Tsitsernakaberd (the Swallows’ Fortress) Memorial
||When World War I broke out Armenians found themselves on both sides of the front. They joined the Russian army to blow Ottoman forces. The Young Turk leaders decided to deport Armenians from their historic homeland into the deserts of Mesopotamia. In the process as many as a million and a half were massacred in what most historians call the 1st genocide of the 20th century.
In the late 1960s on a high plateau a monument was built to commemorate the 50th anniversary of the Turkish genocide against the Armenians.
The memorial is outdoors and overlooks Yerevan city. Twelve massive blocks of stone lean inward and surround an eternal flame. An obelisk stretches high to the sky in two parts that are separated by a fissure. The twelve stone blocks represent the provinces of western Armenia that were emptied of their native Armenian population. The obelisk symbolizes the union of western and eastern Armenia. Though if careful, you’ll notice that they stand very close but are not connected.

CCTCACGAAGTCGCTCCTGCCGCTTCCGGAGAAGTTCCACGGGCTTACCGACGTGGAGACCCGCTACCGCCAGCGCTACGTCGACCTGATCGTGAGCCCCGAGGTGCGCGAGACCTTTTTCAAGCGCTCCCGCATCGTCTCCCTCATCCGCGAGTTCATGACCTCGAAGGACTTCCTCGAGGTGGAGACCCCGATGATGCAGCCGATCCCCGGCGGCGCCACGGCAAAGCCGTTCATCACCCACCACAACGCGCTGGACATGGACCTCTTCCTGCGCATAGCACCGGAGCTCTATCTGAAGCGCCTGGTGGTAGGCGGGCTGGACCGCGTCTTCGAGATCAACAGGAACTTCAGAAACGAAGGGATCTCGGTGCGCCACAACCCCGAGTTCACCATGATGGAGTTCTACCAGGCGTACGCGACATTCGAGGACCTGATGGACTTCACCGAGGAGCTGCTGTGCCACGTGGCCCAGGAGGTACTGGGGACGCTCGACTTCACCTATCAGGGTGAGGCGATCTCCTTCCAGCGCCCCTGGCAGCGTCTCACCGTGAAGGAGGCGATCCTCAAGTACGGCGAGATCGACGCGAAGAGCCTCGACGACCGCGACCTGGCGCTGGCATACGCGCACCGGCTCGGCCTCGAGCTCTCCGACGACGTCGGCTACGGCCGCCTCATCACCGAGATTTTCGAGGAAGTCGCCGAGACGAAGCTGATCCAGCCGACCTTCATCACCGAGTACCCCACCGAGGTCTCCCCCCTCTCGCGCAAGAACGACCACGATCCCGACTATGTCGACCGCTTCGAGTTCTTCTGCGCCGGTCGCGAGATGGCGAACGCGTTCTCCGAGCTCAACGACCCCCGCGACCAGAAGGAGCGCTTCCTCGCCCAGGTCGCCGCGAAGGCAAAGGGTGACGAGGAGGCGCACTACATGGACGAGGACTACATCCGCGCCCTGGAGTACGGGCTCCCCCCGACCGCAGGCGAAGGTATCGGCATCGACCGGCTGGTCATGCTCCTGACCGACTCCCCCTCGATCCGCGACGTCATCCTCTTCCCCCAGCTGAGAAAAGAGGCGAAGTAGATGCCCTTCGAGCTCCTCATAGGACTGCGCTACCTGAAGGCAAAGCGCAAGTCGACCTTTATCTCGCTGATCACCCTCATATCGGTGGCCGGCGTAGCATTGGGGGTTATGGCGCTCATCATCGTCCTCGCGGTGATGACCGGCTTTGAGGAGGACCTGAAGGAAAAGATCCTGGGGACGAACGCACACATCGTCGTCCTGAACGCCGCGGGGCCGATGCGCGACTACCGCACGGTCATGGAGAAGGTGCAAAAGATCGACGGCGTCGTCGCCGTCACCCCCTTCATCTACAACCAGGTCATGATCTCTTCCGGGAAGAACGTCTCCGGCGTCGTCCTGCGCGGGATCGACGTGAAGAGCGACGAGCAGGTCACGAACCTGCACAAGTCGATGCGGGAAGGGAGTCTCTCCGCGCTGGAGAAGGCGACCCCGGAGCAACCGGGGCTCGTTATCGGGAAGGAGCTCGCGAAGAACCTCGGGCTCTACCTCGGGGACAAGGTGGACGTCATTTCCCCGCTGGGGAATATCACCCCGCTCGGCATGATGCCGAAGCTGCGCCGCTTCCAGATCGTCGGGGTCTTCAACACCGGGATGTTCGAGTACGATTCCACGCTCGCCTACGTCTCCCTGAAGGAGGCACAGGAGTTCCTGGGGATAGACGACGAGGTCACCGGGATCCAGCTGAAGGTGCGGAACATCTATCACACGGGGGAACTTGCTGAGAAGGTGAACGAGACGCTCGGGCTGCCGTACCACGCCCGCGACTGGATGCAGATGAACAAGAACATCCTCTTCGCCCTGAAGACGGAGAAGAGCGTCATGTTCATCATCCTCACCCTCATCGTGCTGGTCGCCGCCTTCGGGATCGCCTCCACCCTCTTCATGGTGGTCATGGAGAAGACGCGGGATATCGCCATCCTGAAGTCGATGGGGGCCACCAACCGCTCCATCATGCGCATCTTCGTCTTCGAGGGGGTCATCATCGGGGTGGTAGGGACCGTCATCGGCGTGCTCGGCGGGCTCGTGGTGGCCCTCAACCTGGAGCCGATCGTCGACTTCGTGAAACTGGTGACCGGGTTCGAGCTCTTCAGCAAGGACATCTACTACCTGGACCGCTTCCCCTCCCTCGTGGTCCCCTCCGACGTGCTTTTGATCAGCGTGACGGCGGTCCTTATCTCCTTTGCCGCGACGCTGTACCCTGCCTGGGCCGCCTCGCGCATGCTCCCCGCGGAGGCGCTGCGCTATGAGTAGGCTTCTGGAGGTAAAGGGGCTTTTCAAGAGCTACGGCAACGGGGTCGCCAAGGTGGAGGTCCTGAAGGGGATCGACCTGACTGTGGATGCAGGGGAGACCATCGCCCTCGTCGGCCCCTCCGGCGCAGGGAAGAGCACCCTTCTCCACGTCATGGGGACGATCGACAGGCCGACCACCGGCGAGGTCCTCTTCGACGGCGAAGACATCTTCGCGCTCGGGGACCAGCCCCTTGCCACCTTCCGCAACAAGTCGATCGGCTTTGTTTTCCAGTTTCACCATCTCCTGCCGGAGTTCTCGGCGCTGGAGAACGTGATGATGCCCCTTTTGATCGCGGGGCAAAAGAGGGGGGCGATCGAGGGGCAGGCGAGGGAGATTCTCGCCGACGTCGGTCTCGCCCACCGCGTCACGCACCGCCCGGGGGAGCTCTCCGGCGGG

Tens of thousands of Armenians make a pilgrimage to the memorial each year on April 24, which is a national day of commemoration and mourning. The Museum of the Armenian Genocide is located nearby. There one can see books, publications, photos and documentaries authenticating the Turkish genocide against the Armenians.
Anna Zeibert, Eriwan